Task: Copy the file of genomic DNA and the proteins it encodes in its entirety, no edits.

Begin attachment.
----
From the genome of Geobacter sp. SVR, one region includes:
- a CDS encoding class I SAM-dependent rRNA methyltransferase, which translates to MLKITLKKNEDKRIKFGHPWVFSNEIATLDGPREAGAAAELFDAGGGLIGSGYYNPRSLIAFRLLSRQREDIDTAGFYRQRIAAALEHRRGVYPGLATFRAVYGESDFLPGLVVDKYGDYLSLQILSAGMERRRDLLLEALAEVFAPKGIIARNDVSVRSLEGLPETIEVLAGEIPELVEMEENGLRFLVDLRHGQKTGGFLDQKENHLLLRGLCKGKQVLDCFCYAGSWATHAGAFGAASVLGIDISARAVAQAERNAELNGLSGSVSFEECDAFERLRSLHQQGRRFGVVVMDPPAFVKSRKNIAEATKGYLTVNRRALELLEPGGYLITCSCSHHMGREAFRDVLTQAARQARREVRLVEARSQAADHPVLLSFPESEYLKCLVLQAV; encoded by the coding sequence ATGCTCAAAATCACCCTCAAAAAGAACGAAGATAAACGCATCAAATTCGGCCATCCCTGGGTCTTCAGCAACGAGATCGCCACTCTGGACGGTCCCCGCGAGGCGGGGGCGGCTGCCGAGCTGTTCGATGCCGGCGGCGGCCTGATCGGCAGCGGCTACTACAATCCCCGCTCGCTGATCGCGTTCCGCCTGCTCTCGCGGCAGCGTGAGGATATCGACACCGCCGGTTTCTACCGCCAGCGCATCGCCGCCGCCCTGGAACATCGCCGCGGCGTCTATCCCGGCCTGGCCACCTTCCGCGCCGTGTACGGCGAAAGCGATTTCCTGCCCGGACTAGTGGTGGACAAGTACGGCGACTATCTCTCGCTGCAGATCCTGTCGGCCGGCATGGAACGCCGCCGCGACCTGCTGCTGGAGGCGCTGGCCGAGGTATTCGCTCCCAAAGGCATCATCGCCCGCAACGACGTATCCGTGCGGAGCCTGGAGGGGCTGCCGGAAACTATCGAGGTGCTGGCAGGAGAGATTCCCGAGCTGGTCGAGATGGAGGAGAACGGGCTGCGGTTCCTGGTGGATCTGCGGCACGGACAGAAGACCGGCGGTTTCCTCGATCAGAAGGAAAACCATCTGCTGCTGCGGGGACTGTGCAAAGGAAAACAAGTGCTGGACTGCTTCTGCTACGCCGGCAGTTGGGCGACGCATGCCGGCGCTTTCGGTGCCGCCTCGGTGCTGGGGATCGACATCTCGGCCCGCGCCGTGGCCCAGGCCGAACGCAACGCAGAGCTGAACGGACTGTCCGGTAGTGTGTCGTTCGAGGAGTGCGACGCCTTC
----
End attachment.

From the genome of Geobacter sp. SVR, one region includes:
- a CDS encoding class I SAM-dependent rRNA methyltransferase, which translates to MLKITLKKNEDKRIKFGHPWVFSNEIATLDGPREAGAAAELFDAGGGLIGSGYYNPRSLIAFRLLSRQREDIDTAGFYRQRIAAALEHRRGVYPGLATFRAVYGESDFLPGLVVDKYGDYLSLQILSAGMERRRDLLLEALAEVFAPKGIIARNDVSVRSLEGLPETIEVLAGEIPELVEMEENGLRFLVDLRHGQKTGGFLDQKENHLLLRGLCKGKQVLDCFCYAGSWATHAGAFGAASVLGIDISARAVAQAERNAELNGLSGSVSFEECDAFERLRSLHQQGRRFGVVVMDPPAFVKSRKNIAEATKGYLTVNRRALELLEPGGYLITCSCSHHMGREAFRDVLTQAARQARREVRLVEARSQAADHPVLLSFPESEYLKCLVLQAV; encoded by the coding sequence ATGCTCAAAATCACCCTCAAAAAGAACGAAGATAAACGCATCAAATTCGGCCATCCCTGGGTCTTCAGCAACGAGATCGCCACTCTGGACGGTCCCCGCGAGGCGGGGGCGGCTGCCGAGCTGTTCGATGCCGGCGGCGGCCTGATCGGCAGCGGCTACTACAATCCCCGCTCGCTGATCGCGTTCCGCCTGCTCTCGCGGCAGCGTGAGGATATCGACACCGCCGGTTTCTACCGCCAGCGCATCGCCGCCGCCCTGGAACATCGCCGCGGCGTCTATCCCGGCCTGGCCACCTTCCGCGCCGTGTACGGCGAAAGCGATTTCCTGCCCGGACTAGTGGTGGACAAGTACGGCGACTATCTCTCGCTGCAGATCCTGTCGGCCGGCATGGAACGCCGCCGCGACCTGCTGCTGGAGGCGCTGGCCGAGGTATTCGCTCCCAAAGGCATCATCGCCCGCAACGACGTATCCGTGCGGAGCCTGGAGGGGCTGCCGGAAACTATCGAGGTGCTGGCAGGAGAGATTCCCGAGCTGGTCGAGATGGAGGAGAACGGGCTGCGGTTCCTGGTGGATCTGCGGCACGGACAGAAGACCGGCGGTTTCCTCGATCAGAAGGAAAACCATCTGCTGCTGCGGGGACTGTGCAAAGGAAAACAAGTGCTGGACTGCTTCTGCTACGCCGGCAGTTGGGCGACGCATGCCGGCGCTTTCGGTGCCGCCTCGGTGCTGGGGATCGACATCTCGGCCCGCGCCGTGGCCCAGGCCGAACGCAACGCAGAGCTGAACGGACTGTCCGGTAGTGTGTCGTTCGAGGAGTGCGACGCCTTC